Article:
From the Blog.

Broken News

23. 06. 2017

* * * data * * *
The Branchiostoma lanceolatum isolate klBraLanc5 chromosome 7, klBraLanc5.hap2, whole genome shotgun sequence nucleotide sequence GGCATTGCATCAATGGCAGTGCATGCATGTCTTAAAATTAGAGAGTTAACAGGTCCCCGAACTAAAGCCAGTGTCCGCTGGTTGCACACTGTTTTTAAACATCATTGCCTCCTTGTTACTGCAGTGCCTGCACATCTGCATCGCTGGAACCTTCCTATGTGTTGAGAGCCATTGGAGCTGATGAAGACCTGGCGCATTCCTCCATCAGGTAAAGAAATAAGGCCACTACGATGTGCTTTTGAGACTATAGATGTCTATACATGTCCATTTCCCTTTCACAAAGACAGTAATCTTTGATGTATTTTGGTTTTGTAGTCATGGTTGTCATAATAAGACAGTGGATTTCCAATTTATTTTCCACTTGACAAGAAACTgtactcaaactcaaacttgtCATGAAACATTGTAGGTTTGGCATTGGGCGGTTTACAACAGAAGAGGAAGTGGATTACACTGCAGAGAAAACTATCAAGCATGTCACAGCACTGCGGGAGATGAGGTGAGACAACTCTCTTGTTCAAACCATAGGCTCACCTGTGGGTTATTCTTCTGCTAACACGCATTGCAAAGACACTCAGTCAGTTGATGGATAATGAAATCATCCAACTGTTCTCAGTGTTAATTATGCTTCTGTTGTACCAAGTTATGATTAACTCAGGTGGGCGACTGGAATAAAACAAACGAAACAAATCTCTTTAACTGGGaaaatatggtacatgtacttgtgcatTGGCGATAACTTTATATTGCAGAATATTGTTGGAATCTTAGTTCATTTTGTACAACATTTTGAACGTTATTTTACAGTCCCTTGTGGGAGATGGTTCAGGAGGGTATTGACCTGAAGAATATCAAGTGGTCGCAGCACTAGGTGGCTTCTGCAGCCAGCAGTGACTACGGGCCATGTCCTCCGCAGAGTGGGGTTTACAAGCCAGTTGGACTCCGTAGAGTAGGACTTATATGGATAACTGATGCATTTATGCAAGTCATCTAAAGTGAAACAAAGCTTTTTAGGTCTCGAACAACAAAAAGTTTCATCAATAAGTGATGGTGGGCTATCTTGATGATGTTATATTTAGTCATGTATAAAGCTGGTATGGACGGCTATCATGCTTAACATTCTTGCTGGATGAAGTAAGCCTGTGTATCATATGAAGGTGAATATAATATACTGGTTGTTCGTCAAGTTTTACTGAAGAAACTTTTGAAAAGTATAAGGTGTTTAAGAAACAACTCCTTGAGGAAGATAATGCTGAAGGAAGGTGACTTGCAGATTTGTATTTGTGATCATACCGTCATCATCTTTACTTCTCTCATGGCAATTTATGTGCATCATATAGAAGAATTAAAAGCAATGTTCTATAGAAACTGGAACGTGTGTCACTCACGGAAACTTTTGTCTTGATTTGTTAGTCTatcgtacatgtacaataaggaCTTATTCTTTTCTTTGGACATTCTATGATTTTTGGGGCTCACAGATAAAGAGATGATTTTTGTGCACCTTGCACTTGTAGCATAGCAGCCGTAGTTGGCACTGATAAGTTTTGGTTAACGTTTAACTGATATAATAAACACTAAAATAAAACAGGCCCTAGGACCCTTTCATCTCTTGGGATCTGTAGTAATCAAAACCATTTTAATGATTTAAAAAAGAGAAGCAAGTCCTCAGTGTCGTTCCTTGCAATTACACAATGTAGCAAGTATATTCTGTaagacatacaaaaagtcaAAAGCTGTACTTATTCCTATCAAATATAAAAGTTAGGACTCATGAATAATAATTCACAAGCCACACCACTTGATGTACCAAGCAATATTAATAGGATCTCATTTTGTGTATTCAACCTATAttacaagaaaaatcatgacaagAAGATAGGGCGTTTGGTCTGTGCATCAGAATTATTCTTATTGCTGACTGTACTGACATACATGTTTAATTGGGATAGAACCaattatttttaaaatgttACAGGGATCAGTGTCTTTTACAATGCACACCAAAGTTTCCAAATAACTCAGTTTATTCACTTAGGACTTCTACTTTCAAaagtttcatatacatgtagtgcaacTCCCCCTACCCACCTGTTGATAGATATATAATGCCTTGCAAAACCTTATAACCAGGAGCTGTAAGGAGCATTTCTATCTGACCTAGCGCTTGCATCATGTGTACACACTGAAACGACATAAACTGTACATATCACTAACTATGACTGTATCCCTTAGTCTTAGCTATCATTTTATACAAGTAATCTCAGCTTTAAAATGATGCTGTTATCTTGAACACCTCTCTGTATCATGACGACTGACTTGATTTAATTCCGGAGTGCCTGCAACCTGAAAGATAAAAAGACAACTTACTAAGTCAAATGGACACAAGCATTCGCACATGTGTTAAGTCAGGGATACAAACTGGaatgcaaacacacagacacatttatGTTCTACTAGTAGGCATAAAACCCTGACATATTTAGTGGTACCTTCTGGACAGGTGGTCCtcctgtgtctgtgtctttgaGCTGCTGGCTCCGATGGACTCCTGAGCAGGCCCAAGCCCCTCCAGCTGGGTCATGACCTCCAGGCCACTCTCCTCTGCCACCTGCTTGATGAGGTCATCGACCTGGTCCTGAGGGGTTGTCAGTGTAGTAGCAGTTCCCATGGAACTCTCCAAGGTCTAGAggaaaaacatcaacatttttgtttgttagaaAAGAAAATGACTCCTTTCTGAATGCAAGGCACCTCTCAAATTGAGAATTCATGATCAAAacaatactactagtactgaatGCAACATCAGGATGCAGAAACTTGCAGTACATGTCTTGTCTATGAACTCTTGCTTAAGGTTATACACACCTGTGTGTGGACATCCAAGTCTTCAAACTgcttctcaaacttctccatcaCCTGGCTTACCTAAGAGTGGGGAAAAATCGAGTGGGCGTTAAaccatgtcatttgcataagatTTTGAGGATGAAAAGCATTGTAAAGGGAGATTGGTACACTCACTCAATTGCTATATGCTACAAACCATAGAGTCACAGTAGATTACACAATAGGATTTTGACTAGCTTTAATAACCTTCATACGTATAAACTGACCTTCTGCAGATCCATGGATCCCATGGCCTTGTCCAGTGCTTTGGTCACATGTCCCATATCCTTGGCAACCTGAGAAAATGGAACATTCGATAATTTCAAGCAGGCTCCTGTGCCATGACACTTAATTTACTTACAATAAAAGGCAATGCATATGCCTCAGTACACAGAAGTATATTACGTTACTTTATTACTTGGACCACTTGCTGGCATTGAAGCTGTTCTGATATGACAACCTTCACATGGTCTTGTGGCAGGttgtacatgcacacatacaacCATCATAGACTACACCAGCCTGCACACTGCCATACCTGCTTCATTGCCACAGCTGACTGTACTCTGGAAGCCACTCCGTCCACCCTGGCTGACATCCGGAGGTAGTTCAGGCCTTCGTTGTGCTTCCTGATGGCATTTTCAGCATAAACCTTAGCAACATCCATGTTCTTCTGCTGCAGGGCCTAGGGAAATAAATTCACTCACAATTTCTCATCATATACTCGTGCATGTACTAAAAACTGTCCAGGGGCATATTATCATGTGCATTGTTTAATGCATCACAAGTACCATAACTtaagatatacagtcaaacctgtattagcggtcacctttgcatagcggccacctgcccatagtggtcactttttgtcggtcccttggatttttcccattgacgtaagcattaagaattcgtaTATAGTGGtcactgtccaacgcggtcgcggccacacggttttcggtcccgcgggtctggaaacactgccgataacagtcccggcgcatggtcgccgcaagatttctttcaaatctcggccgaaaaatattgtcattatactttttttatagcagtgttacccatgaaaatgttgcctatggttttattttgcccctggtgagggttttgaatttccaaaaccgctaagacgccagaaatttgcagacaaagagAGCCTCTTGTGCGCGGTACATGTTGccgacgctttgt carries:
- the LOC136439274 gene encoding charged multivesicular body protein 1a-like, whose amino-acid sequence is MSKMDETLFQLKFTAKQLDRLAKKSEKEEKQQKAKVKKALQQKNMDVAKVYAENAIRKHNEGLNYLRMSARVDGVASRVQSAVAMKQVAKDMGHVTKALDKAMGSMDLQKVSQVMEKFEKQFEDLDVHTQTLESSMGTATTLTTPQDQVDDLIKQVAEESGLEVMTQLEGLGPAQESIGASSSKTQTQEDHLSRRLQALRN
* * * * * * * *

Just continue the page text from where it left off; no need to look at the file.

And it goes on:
Our resident pedant and self-confessed grammar snob Daniel has run a few ideas up the office flagpole and turned the tables by voxpopping journalists to find out the buzzwords and phrases that really grind their gears.So whether you work in PR, the media or run a successful blog or website, you might want to read on and avoid some of these buzz-killing buzz words.Take it away, Daniel...Daniel Lynch “Breaking News” This is a construct of 24 hour news channels and it really cracks me up. To keep viewers watching the endless cycle of repeated news some genius had the idea of putting “Breaking News” on every single little thing. Now online outlets are following suit with a “Breaking News” image on tweets about cats stuck in trees or diary stories which are, by definition, expected. Applying the tag to less serious news devalues it when it is legitimate. For example, when Theresa May travelled to Buckingham Palace following the election, every stage of her journey was “Breaking News”. Putting her jacket on, leaving Downing Street, driving, entering the palace, chatting to the Queen, leaving. The news wasn't so much broken as obliterated. Along with my patience.Anna Morris "Cutting edge/Innovative" Amazon is innovative. Tesla is cutting edge. Heated coffee cups are cutting edge and innovative. A new shop opening round the corner is not cutting edge. Nor is it innovative. Just stop.Grainne Glenny "Digital Natives" Generally, we wouldn't go around introducing ourselves as 'a person born or brought up during the age of digital technology' because that would make us sound ridiculous. To me, saying you're a digital native is as pointless as saying you're a woman or a man or tall or small. We can all take a stab in the dark at whether a person in question is 'a person born or brought up during the age of digital technology'. I guess I'm a bit weary of people who think their title should do the talking, rather than their actual work.Natalie Clarke “Running past" When people say "let me run this by you" or "can I just run something by you?”. Can you walk it past me? Or gently jog it past me? I might not catch 'it' if it's running.Claire Best “R-E-S-P-E-C-T” I can't stand people saying “with all due respect”. It's nearly always followed by an insult or unsolicited advice, you might as well say, "Prepare to be disrespected!”Charlotte Goss "Dynamic" I think people like to throw this word around when they're planning new campaigns without actually processing what they really want from it. I've also seen a lot of agencies looking to hire a "dynamic individual" - without explaining what skills make a "dynamic" person. Très cliché!As for our media friends...Damien Edgar - Broadcast Journalist, CoolFM “Our Sources Understand” This one is irritating as the person watching knows that the channel or company is a news outlet and doesn't need to be reminded that it's the channels own sources when they're already watching. Also if the company is willing to put it out on air they shouldn't need to qualify it with 'Our sources' or 'We understand', if it's on air or online, in a press release etc, the outlet should be willing to stand over it.”Mark Dunn - Northern Irish Music Website Owner “Hottest” When PR people describe their event as "one of the hottest" or "one of the best" events to be happen... and it's still yet to happen.Martin Breen, Editor of the Sunday Life "Happy Friday" Anyone who has ever worked in a Sunday paper will know that Fridays aren't happy. The same can be said for "we're on the countdown to the weekend!" Some of us are. Some of us aren't...A few other fury-inducing phrases suggested included...Emails which start with the phrase “just following up”.Use of words like “liaise”, “facilitate” or “utilise” because who actually says any of these in normal conversation?Oh, and one more thing: Rhetorical questions?

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